Treasury prices made bullish noises for the third day in a row yesterday as current indicators pointed to a slowing economy.
The market's biggest adrenaline jolt yesterday came from the Federal Reserve Bank of Philadelphia's business outlook survey for September, particularly its prices paid and prices received components.
The current prices paid diffusion index declined somewhat to 40.4 in September from 48.4 in August, while the prices received index dropped to 15.0 this month from 24.5 in August. "That's what really got the market moving," said Steve Ricchiuto, chief financial economist at Barclay's de Zoete Wedd Securities Inc. "You get people on board, they get bullish, and it adds to the comfort level, which pushes the number up higher."
The long bond rose nearly half a point on the Philadelphia Fed news at midmorning. Volume was thin because of the Yom Kippur observance.
Kathleen Camilli, chief economist at MFR Inc., was unimpressed by the market's bullishness of the past three days. "When the market has a big down day, like last Friday [when the producer price index was higher than expected], there's going to be a technical correction," she said.
Bill Sharp, an economist at Smith Barney Inc., said that while the Philadelphia Fed's September survey was down off August's five-year high, it was "still extremely high."
"Barring the August number, it's still a five-year high," Sharp said. "Inflation acceleration is still there, but not as high as for August."
Market participants are still waiting for today' s production and capacity utilization figures. "They' re important because the capacity utilization figure gives signs of inflation to come," Ricchiuto said.
The numbers could easily reverse the bond market's tenuously positive sentiment. Consensus is for a 0.5% increase in industrial production and an 84.1 capacity utilization rate. '"Traditionally, inflation accelerates when the rate reaches the 83, 84, 85 area," said Joseph Liro, senior vice president and chief economist at S.G. Warburg & Co.
The industrial production index for August "will spotlight the persistent strength in the expansion," David Munro, chief U.S. economist for High Frequency Economics, predicted in a release.
"Growth in output will accelerate to at least 0.5% from just 0.2% in July. Vehicle production accelerated in August. It will accelerate more in coming months, based on current schedules in Detroit and sales. Other industries will post rises as well, based on the 30,000 rise in factory jobs last month and longer workweeks."
Liro pointed out that the Fed generates the capacity utilization number and pays attention to it when it considers tightening interest rates. The Fed has tightened the federal funds rate five times already this year, most recently by five basis points to 4.75% on Aug. 16, and it is expected to tighten again in November.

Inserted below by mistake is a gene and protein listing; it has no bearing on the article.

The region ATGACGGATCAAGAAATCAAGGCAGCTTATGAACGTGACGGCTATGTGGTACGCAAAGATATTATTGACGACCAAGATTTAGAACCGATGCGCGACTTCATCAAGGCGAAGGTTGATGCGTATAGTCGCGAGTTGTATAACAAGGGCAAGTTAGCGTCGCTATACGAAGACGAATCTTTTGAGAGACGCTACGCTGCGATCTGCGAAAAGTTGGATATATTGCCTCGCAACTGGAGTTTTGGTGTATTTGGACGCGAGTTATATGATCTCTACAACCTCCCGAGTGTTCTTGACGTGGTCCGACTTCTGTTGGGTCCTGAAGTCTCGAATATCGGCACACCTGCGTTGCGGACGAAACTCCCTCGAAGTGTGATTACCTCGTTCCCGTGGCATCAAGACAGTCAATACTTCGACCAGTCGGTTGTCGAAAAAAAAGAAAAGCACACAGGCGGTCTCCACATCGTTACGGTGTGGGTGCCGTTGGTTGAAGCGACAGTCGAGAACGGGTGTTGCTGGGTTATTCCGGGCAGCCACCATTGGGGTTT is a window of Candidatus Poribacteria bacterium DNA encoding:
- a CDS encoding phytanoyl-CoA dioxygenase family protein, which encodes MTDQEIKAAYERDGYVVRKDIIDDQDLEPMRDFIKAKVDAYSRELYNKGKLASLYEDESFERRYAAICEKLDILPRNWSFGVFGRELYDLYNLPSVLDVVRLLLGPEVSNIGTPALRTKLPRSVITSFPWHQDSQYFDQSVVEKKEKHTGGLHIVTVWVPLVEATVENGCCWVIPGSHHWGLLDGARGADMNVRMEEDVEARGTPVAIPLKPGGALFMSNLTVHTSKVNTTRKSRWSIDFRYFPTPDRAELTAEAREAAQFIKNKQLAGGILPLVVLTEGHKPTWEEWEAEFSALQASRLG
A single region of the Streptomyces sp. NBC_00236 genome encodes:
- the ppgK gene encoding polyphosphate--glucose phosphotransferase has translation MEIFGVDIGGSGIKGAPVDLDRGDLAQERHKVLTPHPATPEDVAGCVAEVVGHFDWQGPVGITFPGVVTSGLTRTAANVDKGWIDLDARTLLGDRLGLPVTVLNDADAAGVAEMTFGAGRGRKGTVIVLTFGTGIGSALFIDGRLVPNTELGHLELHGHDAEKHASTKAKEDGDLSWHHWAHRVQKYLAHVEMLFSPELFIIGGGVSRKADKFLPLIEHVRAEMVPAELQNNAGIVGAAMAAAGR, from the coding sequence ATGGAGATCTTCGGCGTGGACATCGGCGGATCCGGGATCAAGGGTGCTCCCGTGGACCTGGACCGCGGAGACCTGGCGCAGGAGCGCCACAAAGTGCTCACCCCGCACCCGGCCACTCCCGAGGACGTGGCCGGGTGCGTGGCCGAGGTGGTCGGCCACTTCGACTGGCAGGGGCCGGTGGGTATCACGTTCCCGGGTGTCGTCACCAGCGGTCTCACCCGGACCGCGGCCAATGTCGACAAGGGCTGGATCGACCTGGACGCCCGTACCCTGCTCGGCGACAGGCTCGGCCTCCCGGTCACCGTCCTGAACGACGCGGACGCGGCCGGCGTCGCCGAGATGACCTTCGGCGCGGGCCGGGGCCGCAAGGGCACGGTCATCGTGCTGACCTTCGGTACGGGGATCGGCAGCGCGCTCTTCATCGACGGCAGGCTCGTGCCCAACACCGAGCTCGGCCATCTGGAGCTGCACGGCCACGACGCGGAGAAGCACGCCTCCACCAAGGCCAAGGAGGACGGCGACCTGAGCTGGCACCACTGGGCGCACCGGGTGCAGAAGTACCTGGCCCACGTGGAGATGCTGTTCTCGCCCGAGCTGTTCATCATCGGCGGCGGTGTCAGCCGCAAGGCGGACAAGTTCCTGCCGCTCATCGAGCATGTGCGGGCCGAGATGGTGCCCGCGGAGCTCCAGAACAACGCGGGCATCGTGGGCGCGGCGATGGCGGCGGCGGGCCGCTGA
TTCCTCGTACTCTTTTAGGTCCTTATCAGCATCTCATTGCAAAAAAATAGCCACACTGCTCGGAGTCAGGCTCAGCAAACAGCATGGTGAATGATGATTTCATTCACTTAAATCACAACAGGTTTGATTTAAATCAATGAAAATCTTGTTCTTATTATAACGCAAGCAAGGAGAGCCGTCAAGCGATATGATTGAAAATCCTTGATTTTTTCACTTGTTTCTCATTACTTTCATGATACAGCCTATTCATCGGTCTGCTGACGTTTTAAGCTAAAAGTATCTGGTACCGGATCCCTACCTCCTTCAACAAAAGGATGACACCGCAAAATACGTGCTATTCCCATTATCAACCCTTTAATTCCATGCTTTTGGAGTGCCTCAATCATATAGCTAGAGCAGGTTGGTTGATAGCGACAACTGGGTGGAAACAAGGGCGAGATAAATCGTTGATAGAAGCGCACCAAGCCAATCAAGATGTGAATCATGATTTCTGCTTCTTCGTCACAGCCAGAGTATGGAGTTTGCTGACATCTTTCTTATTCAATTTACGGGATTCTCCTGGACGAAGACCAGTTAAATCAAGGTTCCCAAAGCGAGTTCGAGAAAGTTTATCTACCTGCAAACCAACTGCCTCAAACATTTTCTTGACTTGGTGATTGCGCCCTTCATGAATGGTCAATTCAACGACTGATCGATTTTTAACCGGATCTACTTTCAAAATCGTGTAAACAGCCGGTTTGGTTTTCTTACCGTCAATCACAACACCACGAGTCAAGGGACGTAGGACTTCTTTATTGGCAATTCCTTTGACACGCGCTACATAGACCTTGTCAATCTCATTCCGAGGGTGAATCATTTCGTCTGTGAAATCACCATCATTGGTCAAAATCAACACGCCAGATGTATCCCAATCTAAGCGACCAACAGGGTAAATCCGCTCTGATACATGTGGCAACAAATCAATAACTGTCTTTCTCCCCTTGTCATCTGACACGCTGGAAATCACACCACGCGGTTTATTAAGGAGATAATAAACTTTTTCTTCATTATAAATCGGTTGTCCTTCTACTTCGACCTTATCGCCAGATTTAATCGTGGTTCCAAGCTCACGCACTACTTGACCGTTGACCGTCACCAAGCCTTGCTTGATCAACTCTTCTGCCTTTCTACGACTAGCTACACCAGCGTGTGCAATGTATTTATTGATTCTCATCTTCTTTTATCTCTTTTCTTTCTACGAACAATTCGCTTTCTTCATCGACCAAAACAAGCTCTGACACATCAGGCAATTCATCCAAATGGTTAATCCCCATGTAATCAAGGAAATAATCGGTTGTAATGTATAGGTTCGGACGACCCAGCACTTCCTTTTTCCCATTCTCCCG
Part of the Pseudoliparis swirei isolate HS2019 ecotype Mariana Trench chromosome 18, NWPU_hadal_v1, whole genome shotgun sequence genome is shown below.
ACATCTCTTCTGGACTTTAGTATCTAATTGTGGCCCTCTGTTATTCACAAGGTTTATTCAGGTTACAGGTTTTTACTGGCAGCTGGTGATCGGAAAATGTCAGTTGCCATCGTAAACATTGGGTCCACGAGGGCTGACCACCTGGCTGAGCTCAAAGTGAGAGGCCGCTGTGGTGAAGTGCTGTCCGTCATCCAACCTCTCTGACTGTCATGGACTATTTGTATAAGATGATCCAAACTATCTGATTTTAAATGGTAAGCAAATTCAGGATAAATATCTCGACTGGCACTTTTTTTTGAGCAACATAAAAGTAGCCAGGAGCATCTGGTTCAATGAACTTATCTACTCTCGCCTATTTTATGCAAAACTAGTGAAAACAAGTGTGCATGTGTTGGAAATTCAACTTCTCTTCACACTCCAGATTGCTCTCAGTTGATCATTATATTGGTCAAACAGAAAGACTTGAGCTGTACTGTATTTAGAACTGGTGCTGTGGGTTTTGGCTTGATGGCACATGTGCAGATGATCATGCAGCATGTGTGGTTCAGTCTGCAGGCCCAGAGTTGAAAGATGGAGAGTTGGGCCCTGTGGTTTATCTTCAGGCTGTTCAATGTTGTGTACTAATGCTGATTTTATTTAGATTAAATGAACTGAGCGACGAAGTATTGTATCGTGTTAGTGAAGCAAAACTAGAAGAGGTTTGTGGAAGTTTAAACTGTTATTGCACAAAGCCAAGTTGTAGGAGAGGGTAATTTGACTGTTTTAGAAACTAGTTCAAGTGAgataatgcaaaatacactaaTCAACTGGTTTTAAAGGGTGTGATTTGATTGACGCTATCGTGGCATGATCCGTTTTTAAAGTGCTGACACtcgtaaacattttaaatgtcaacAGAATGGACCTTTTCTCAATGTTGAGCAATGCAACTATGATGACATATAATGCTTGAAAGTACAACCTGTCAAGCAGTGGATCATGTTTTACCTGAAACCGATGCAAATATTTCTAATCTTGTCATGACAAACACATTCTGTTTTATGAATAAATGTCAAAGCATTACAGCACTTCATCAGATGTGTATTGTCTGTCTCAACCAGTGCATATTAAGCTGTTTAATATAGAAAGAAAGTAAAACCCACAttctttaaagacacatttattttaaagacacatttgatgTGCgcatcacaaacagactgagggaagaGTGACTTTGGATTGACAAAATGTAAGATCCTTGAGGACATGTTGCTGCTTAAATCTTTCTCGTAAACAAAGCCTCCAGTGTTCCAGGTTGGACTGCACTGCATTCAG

Also yesterday, the Commerce Department reported that business inventories rose 0.3% in July. Economists had expected an increase more along the lines of 0.7% if not 0.9%.
Liro said the consensus for business inventories "was significantly higher than the 0.3% we got." He said retail inventories fell 0.9%, showing a pronounced drop, and "that was the surprise." Analysts were looking for the retail number to go up about 0.5%.
"The economic pace is slowing down, but it doesn't pose a threat to the expansion," Liro said. "The economy still has an extremely good balance to it." And with the Philadelphia Fed report, "the bond market felt reassured that near-term threats to inflation are starting to abate," he said.
Overall, said Camilli of MFR, "two weeks ago there was a split in market views about the economy, one in which people saw slower growth in second quarter, and another camp that saw growth would continue at 3% or higher."
Camilli said that economists thought auto sales would stay low, but they went up. And last Friday' s producer price index was much higher than expected, at 0.6% instead of 0.4%.
"Both of these factors gave further credence to the view that growth continued to expand at least at a 3% rate in the third quarter, with no signs of a deceleration in inflation," Camilli said. As a result, she said, "folks in the second camp may be right."
While there have been more buyers than sellers this week, Camilli said, "it will be interesting to see if the new data in the next two to three weeks suggest that the economy's growth is stronger."
She sees a retest of the 30-year's 7 3/4% yield level in the next several weeks, posing a challenge to the current trading band of 7 1/8% to 7 5/8%.
The benchmark 30-year Treasury bond closed up 14/32 yesterday, to yield 7.63%.
The 10-year Treasury note was up 13/32 to yield 7.32%. The seven-year note rose 10/32 to yield 7.14%, and the five-year was up 8/32 to yield 6.94%.
The yield on the three-month bill was unchanged at 4.67%. The yield on the six-month bill was unchanged at 5.12%, and the yield on the one-year was down one basis point at 5.58%.
The December Treasury bond futures contract closed up 13/32 at 100.24.Treasury Market Yields Previous Previous Thursday Week Month 3-Month Bill 4.67 4.63 4.646-Month Bill 5.12 5.04 5.111-Year Bill 5.67 5.54 5.562-Year Note 6.24 6.19 6.193-Year Note 6.53 6.48 6.545-Year Note 6.94 6.88 6.917-Year Note 7.14 7.07 7.0910-Year Note 7.32 7.27 7.2630-Year Bond 7.62 7.55 7.49
Source: Cantor, Fitzgerald/Telerate